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This is a closure that truly hits close to home.

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Between the hundreds of photos people have to share and the handful of music videos filmed in this auditorium, it will be hard to stay away.

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Here is to hoping Cleveland does it’s part to help rebuild and revitalize this structure into something the community can be apart of once more.

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As with any explore, I add caution. Aside from being boarded recently (if you are not phased by this) the ceilings are crumbling very rapidly on the upper floors. The roof is actually really well preserved given the circumstances, but the drop ceilings have had their fun. Hallways are littered with rain water/ice depending the weather, and broken glass. There is mold and beginning stages of asbestos as well.

Goodbye Willson and Perch.
You both will forever be remembered.

Knox County Infirmary (Poor House)

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Atop a hill in Mt. Vernon Ohio, sits a structure so eerie, so massive, so mesmerizing. 132 acres of land occupied by a 400,000 square foot gothic style structure that still sits today, crumbling piece by piece.

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Back in 1816, a legislative act was passed to aid in purchasing land to build houses and shelter for the destitute. A poor house if you will. With a little under 100 rooms and 4 floors, these once jam-packed halls peel away from themselves and the floors sink further and further with each passing day.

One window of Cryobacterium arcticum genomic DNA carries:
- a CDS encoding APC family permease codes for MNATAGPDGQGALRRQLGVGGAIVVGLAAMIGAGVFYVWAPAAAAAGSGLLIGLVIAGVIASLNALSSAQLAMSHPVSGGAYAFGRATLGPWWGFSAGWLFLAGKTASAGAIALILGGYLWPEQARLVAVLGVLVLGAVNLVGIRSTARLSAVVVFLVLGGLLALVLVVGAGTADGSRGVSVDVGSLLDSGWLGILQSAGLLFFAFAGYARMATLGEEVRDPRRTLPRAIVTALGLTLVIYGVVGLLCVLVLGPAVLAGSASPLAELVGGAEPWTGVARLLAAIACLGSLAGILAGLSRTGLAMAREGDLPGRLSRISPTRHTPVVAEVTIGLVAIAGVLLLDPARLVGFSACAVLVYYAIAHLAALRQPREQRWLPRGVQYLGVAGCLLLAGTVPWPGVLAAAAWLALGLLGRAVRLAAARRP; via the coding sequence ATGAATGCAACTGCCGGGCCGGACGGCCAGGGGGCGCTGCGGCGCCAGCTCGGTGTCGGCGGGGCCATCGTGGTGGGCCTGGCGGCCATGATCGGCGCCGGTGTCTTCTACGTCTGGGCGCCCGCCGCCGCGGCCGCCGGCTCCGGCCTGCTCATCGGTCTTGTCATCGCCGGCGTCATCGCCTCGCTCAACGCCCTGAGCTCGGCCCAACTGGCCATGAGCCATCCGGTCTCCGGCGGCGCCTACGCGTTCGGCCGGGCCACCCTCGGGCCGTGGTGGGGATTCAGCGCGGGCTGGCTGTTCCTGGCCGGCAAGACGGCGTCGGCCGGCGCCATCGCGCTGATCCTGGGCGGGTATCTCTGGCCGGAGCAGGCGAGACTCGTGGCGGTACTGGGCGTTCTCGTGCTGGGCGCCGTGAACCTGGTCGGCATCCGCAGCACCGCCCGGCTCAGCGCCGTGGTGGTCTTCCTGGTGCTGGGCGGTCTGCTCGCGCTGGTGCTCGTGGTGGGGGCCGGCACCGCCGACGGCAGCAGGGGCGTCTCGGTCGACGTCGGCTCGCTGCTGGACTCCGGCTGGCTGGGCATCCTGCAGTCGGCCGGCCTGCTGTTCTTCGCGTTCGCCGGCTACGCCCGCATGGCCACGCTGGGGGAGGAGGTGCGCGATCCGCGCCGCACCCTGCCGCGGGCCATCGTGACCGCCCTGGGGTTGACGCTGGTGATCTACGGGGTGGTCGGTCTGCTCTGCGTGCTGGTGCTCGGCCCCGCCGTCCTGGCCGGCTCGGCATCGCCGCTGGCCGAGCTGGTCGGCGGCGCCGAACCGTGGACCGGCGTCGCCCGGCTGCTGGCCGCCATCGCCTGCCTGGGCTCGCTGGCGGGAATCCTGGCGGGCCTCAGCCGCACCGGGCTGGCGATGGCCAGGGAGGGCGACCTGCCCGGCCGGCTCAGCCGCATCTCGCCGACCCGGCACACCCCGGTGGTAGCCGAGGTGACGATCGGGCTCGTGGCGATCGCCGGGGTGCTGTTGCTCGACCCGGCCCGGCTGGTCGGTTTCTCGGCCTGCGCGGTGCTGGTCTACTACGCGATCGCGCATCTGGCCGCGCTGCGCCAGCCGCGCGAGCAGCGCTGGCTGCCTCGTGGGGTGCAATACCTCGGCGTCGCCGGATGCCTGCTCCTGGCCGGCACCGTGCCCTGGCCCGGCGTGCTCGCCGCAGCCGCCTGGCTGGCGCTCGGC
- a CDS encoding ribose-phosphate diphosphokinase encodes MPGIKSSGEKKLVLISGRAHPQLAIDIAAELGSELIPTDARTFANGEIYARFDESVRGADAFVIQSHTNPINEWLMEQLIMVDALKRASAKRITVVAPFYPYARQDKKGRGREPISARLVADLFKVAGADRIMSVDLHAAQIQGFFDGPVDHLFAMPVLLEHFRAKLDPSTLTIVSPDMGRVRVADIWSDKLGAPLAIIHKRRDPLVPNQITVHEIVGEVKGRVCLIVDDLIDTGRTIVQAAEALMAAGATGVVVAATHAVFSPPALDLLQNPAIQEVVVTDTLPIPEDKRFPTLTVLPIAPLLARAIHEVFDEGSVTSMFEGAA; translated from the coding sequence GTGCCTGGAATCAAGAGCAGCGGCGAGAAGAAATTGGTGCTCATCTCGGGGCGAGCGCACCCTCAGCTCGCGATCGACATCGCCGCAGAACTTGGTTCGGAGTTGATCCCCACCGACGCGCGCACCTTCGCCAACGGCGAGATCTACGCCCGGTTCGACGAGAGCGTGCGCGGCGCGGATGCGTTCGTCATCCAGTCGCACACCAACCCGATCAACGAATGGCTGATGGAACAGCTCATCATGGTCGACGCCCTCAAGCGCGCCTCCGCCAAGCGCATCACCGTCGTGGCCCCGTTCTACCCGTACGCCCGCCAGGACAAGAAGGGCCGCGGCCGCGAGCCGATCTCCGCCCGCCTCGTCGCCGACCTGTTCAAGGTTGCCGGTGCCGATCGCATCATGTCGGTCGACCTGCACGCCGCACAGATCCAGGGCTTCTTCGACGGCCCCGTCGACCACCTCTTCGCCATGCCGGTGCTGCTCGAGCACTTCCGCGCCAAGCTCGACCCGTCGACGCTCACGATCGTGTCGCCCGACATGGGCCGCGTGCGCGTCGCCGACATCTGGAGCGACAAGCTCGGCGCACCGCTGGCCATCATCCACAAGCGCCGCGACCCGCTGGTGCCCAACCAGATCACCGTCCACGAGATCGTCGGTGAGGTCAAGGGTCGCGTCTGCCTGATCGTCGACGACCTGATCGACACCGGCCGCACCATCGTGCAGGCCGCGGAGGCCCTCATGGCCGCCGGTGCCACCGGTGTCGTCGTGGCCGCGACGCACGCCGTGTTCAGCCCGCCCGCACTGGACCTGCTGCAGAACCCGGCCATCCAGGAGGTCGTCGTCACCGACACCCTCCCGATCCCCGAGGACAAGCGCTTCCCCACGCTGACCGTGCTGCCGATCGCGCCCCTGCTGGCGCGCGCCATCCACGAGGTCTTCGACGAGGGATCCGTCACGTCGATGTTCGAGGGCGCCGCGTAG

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Originally built in 1875, the Knox County Poor House gave aid to those whom couldn’t help themselves. Majority of this building accommodated the elderly and with a few years passing, homelessness was at an astounding rate that lead to the expansion of the housing facilities.

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Too many homeless in the poor house, not enough staff to go around, do you see where this becomes problematic? Although no more room was available to house the needy, talk of expansion finally came to light and was stopped abruptly in Sept. 1877 during construction.

The floors that sank kept on sinking, inevitably leading to collapse of many main floors. Not pictured is a collapsed floor with a lonely dresser still clinging on for dear life, needless to say we have been asked to push it down so it will not cause injury to anyone on the site.